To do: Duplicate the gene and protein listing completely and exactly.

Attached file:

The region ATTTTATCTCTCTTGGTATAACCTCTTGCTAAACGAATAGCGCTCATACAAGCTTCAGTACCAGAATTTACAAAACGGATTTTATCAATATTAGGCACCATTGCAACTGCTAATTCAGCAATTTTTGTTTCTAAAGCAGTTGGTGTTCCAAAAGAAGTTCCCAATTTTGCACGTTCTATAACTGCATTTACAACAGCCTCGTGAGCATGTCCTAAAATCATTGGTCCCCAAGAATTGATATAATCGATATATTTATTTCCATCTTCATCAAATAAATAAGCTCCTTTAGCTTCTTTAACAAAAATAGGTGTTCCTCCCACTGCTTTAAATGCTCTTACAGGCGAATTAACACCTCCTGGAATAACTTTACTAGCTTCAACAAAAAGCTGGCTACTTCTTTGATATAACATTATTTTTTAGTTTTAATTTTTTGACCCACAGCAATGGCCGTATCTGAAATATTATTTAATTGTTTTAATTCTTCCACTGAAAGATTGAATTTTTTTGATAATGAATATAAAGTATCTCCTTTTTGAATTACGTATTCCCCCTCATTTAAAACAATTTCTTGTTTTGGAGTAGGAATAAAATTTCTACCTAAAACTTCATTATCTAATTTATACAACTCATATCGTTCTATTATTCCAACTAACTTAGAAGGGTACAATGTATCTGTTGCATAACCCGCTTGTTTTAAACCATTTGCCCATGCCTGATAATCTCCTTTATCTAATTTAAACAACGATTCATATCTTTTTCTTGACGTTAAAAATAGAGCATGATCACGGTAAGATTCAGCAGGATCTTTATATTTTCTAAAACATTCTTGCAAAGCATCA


The region ATTTTATCTCTCTTGGTATAACCTCTTGCTAAACGAATAGCGCTCATACAAGCTTCAGTACCAGAATTTACAAAACGGATTTTATCAATATTAGGCACCATTGCAACTGCTAATTCAGCAATTTTTGTTTCTAAAGCAGTTGGTGTTCCAAAAGAAGTTCCCAATTTTGCACGTTCTATAACTGCATTTACAACAGCCTCGTGAGCATGTCCTAAAATCATTGGTCCCCAAGAATTGATATAATCGATATATTTATTTCCATCTTCATCAAATAAATAAGCTCCTTTAGCTTCTTTAACAAAAATAGGTGTTCCTCCCACTGCTTTAAATGCTCTTACAGGCGAATTAACACCTCCTGGAATAACTTTACTAGCTTCAACAAAAAGCTGGCTACTTCTTTGATATAACATTATTTTTTAGTTTTAATTTTTTGACCCACAGCAATGGCCGTATCTGAAATATTATTTAATTGTTTTAATTCTTCCACTGAAAGATTGAATTTTTTTGATAATGAATATAAAGTATCTCCTTTTTGAATTACGTATTCCCCCTCATTTAAAACAATTTCTTGTTTTGGAGTAGGAATAAAATTTCTACCTAAAACTTCATTATCTAATTTATACAACTCATATCGTTCTATTATTCCAACTAACTTAGAAGGGTACAATGTATCTGTTGCATAACCCGCTTGTTTTAAACCATTTGCCCATGCCTGATAATCTCCTTTATCTAATTTAAACAACGATTCATATCTTTTTCTTGACGTTAAAAATAGAGCATGATCACGGTAAGATTCAGCAGGATCTTTATATTTTCTAAAACATTCTTGCAAAGCATCA